Heavy metal-contaminated regions are common across the planet. The treatment of such regions (especially those co-contaminated with other toxic substances), remains one of the most costly environmental challenges currently faced by many countries. It appears that the employment of microorganisms in biotransformation of heavy metals is a good solution to this problem, however a key step in the waste management technologies is the understanding of the mechanism of heavy metals resistance, metabolism and transformation. Recent advances in genomics, metagenomics and metatranscriptomics increased their role in identifying traits that may maximize the benefits of heavy metals bioremediation technologies.
3. Molecular Markers in Biodegradation Processes
Biological decomposition of various substrates is performed by a large number of microorganisms. Microbial performance in biodegradation processes has been observed and analysed for years only for microbiological cultivation methods. For the last 30 years, molecular biology tools that are useful for describing the microbial world have been discovered, improved and introduced for routine microbial studies. These molecular methods are performed on a wide variety of molecular markers-housekeeping genes that are always present in the microbial genome as well as functional genes that are responsible for the production of a particular enzyme. Biodegradation processes are performed in the environment by microbial communities; thus, it is important to study the microbiological part of these biodegradation processes utilizing a combination of molecular tools and markers. This chapter provides brief characteristics of the housekeeping genes used in microbial identification together with a description of the functional genes that are commonly used as molecular markers in the biodegradation of cellulose, hemicellulose, lignin, chlorinated compounds, plastics and polycyclic aromatic hydrocarbons.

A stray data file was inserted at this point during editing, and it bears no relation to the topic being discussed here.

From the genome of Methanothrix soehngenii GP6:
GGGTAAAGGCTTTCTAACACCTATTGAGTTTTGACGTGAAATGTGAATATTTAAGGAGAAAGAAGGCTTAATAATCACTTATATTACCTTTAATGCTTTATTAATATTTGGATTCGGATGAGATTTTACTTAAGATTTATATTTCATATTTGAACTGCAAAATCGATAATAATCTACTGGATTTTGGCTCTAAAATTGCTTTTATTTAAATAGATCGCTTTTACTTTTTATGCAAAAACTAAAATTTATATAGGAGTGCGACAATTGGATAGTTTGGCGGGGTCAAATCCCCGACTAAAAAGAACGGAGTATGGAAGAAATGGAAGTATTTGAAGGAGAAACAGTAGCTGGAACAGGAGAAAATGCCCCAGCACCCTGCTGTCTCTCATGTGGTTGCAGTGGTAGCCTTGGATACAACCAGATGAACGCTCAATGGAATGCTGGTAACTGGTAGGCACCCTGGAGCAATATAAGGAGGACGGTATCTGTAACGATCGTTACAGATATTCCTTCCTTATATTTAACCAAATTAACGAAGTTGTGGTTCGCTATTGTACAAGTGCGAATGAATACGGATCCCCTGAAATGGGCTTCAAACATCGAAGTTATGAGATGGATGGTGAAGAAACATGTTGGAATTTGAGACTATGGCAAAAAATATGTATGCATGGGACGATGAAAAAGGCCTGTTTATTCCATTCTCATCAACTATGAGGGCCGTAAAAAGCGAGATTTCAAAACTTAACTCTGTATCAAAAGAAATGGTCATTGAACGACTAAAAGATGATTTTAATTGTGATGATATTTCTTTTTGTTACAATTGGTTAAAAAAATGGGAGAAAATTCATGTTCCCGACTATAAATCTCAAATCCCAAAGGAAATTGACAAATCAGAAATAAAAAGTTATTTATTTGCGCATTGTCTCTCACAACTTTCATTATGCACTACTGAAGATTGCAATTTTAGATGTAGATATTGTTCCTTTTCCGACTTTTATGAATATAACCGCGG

4. Metabolomics and Crucial Enzymes in Microbial Degradation of Contaminants
Rafał Szewczyk and Konrad Kowalski
Metabolic pathways in living organisms are series of chemical reactions and typically consist of the enzymatic activities of intra- or extracellular enzymes. This chapter focuses on the metabolomic workflow characterization, which may be briefly characterised as the initial discovery, profiling, and final quantitation of the compound or a class of compounds of interest. This approach incorporates different instrumentation techniques and bioinformatics tools described in the chapter. The metabolomics of biodegradation processes is presented here as a direct result of enzymatic activity of the microbes, plants, and higher organisms towards xenobiotics, and includes examples of the typical degradation pathways catalysed by enzymes involved in certain steps of toxic substance removal. In the last section, the examples of targeted and untargeted biodegradation process characterisations at the cellular metabolism level are described.
5. Proteomics as a Tool for Metabolic Pathways Inspection in Microbial Cells
Rafał Szewczyk and Konrad Kowalski